AAHH! I’m so stressed! Life has been so busy since school started; I barely had time to make this blog post! :p (Hence the chronic lack of pictures). But fear not! Even though I don’t have any DIYs for y’all, I do have an awesome story about an amazing woman from the side of history that doesn’t get nearly as much attention as it should. Not only that, but I have a letter to Disney!
So representation is important, right? Of course it is. Seeing women in pop culture who were imperfect but were still amazing, smart, well-written characters has inspired me countless times. It sounds corny, but it really does take seeing someone else, even if they’re fictional, do it first before some girls get the courage to break new ground. Besides, everyone should get to see someone like them on the silver screen!
Which is why it doesn’t make sense to me that Disney hasn’t created a Hispanic princess yet, despite the fact that Hispanics and Latinos are the largest racial minority in the United States, and Disney is an American company. I will probably rant about this later, but for now I want to point out to Disney that there are a host of characters from Latin American lore that could easily be welcomed to the court, and some who were historical figures too – like today’s topic of conversation.
It’s time for y’all to settle down and listen to Kelli rant, this time about… La Malinche *dramatic music*.
Now warning: this story is dark. Not gory/graphic dark, but not Disney material. However, neither was the original Pocahontas story, and they made that into a film, so I don’t see the problem with this.
The woman who came to be known as La Malinche was born around the year 1500 (we don’t know exactly when) in modern-day Mexico. Her hometown was the village of Paynala, somewhere between the Valley of Mexico and the Yucatan Peninsula. That location was not strongly controlled by the Aztecs, Mayans, or any other powers at the time, instead inhabited by more minor tribes, like Malinche’s. Oh, sorry! At this point, her name wasn’t Malinche. She was born with not one but two names: Malinalli, after the goddess of grass, and Tenepal, meaning “one who speaks with liveliness.” Aren’t they both the best names for a Disney princess?
You bet they are! Malinalli actually was a princess – ok, not quite, but she was the daughter of a Native American chief. Unfortunately, this isn’t as cool as it sounds. Girls in that culture at the time, especially those of noble birth, were extremely sheltered. Malinalli would rarely have been allowed to leave home. (Rapunzel!) However, there is evidence that she was educated, a rare treat for one of the female sex living in most any culture in the early 1500s. Most historians attribute this to her father’s high status.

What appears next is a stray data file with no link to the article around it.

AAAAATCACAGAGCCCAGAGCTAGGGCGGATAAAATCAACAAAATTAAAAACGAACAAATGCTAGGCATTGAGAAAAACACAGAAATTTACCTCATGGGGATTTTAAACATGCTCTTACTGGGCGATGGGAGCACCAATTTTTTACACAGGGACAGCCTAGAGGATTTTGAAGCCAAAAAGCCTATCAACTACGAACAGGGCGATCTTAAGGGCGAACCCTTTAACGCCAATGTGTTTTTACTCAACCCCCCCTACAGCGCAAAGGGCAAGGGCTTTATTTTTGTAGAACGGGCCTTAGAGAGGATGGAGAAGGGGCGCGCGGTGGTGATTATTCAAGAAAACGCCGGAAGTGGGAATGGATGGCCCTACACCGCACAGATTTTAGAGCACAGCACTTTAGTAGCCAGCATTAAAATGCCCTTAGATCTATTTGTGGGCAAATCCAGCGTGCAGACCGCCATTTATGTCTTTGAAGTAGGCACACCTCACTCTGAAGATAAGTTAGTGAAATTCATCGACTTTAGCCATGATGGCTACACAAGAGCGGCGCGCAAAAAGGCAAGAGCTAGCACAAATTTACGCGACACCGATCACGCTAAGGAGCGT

Now we get into some classic Cinderella stuff. Malinalli’s father, the chief, or Cacique, died when she was still very young. Malinalli’s mother then remarried another Cacique and had a son. Malinalli was nothing but an inconvenient step-child, and, according to some sources, a potential heir to the throne. Of course, her step-family didn’t like that. Faced with a new, male heir who actually was the child of the new Cacique, Malinalli could not compete. She wasn’t the favorite child either, I gather. Her mother decided she had to get rid of her.
Now, I don’t want to make Malinalli’s mom out to be the villain here. I’m pretty sure, judging from other societies’ practices at the time, that Malinalli’s mother had no choice but to remarry for her sake and her family’s; I can’t think of many 1500s cultures where a single women who could still have kids would be permitted to stay unattached. Moreover, we don’t know anything of the mom’s story; she could have been pressured by her husband, there could have been some cultural practices or taboos we don’t know about, anything could have been going on behind the scenes. That being said, what happens next is going to sound really harsh.
Malinalli’s mom sold her daughter into slavery. Yup, you read that right. Mom of the Year, am I right?
To get away with this, she faked her daughter’s death. Remember how Malinalli would rarely have been allowed to leave home? Well, that tidbit came in really handy. I don’t think Malinalli had many friends (Loneliness! Great for a protagonist!) because her family told everyone that the girl who no one had seen in a while totally wasn’t their daughter, but a child of a slave who had recently died, and apparently, no one disputed that. However, Malinalli was a girl who apparently the family in charge didn’t want around anymore, so maybe people were too afraid to say anything.
The slavers who bought Malinalli sold her to the Cacique of Tobasco. Now, up by Tobasco, they spoke Mayan. Malinalli spoke Nahuatl. So, what does this girl do? At an age that can’t have been older than 15 or so, Malinalli learns Mayan all on her own, while retaining her Nahuatl. She does this while doing slave labor as an adolescent girl in a foreign lord’s house. Isn’t that incredible?